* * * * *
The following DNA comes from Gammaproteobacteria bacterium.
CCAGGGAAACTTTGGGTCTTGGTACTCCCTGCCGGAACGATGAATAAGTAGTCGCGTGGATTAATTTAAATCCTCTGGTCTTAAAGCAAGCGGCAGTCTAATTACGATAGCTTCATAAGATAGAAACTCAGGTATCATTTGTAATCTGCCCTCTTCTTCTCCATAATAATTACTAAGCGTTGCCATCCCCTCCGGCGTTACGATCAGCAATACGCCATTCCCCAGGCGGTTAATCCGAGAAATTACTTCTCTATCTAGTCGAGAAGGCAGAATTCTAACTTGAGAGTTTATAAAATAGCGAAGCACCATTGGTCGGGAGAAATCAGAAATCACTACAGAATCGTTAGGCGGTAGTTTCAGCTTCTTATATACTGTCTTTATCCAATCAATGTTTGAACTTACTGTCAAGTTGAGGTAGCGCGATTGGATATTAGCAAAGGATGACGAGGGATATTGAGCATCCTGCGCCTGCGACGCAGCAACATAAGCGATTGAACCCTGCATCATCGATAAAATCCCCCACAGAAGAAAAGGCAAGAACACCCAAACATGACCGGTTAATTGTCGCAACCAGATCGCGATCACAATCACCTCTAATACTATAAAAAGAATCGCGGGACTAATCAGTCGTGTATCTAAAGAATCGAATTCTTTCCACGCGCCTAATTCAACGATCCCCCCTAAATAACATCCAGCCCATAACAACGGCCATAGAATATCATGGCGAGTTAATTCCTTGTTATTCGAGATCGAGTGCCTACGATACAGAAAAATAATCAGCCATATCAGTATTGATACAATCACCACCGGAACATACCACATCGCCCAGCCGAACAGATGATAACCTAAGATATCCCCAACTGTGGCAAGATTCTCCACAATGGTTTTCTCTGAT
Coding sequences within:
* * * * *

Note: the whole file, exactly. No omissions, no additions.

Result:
The following DNA comes from Gammaproteobacteria bacterium.
CCAGGGAAACTTTGGGTCTTGGTACTCCCTGCCGGAACGATGAATAAGTAGTCGCGTGGATTAATTTAAATCCTCTGGTCTTAAAGCAAGCGGCAGTCTAATTACGATAGCTTCATAAGATAGAAACTCAGGTATCATTTGTAATCTGCCCTCTTCTTCTCCATAATAATTACTAAGCGTTGCCATCCCCTCCGGCGTTACGATCAGCAATACGCCATTCCCCAGGCGGTTAATCCGAGAAATTACTTCTCTATCTAGTCGAGAAGGCAGAATTCTAACTTGAGAGTTTATAAAATAGCGAAGCACCATTGGTCGGGAGAAATCAGAAATCACTACAGAATCGTTAGGCGGTAGTTTCAGCTTCTTATATACTGTCTTTATCCAATCAATGTTTGAACTTACTGTCAAGTTGAGGTAGCGCGATTGGATATTAGCAAAGGATGACGAGGGATATTGAGCATCCTGCGCCTGCGACGCAGCAACATAAGCGATTGAACCCTGCATCATCGATAAAATCCCCCACAGAAGAAAAGGCAAGAACACCCAAACATGACCGGTTAATTGTCGCAACCAGATCGCGATCACAATCACCTCTAATACTATAAAAAGAATCGCGGGACTAATCAGTCGTGTATCTAAAGAATCGAATTCTTTCCACGCGCCTAATTCAACGATCCCCCCTAAATAACATCCAGCCCATAACAACGGCCATAGAATATCATGGCGAGTTAATTCCTTGTTATTCGAGATCGAGTGCCTACGATACAGAAAAATAATCAGCCATATCAGTATTGATACAATCACCACCGGAACATACCACATCGCCCAGCCGAACAGATGATAACCTAAGATATCCCCAACTGTGGCAAGATTCTCCACAATGGTTTTCTCTGAT
Coding sequences within: